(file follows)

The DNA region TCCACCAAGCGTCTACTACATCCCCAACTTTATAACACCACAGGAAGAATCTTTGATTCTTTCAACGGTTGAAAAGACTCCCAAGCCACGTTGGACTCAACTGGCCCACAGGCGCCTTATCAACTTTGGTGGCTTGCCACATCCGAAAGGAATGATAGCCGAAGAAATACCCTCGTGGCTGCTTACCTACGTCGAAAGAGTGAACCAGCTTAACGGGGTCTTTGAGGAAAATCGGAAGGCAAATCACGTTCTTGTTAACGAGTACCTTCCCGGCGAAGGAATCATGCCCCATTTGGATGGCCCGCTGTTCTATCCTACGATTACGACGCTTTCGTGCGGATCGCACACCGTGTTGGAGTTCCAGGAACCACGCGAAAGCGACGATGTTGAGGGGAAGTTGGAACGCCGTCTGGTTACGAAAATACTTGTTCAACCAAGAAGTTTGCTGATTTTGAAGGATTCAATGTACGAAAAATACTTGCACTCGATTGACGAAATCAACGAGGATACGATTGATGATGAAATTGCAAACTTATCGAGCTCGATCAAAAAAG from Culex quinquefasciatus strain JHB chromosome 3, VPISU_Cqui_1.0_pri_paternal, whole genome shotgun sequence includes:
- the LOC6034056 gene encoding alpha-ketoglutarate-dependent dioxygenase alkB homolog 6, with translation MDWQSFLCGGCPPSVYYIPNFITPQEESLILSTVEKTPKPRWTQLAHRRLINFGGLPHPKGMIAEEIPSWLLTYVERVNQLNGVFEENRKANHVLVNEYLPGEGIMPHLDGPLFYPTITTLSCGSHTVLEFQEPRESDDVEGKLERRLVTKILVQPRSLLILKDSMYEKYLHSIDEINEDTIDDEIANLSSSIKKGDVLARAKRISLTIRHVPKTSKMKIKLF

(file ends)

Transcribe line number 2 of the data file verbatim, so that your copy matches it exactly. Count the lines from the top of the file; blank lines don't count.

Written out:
- the LOC6034056 gene encoding alpha-ketoglutarate-dependent dioxygenase alkB homolog 6, with translation MDWQSFLCGGCPPSVYYIPNFITPQEESLILSTVEKTPKPRWTQLAHRRLINFGGLPHPKGMIAEEIPSWLLTYVERVNQLNGVFEENRKANHVLVNEYLPGEGIMPHLDGPLFYPTITTLSCGSHTVLEFQEPRESDDVEGKLERRLVTKILVQPRSLLILKDSMYEKYLHSIDEINEDTIDDEIANLSSSIKKGDVLARAKRISLTIRHVPKTSKMKIKLF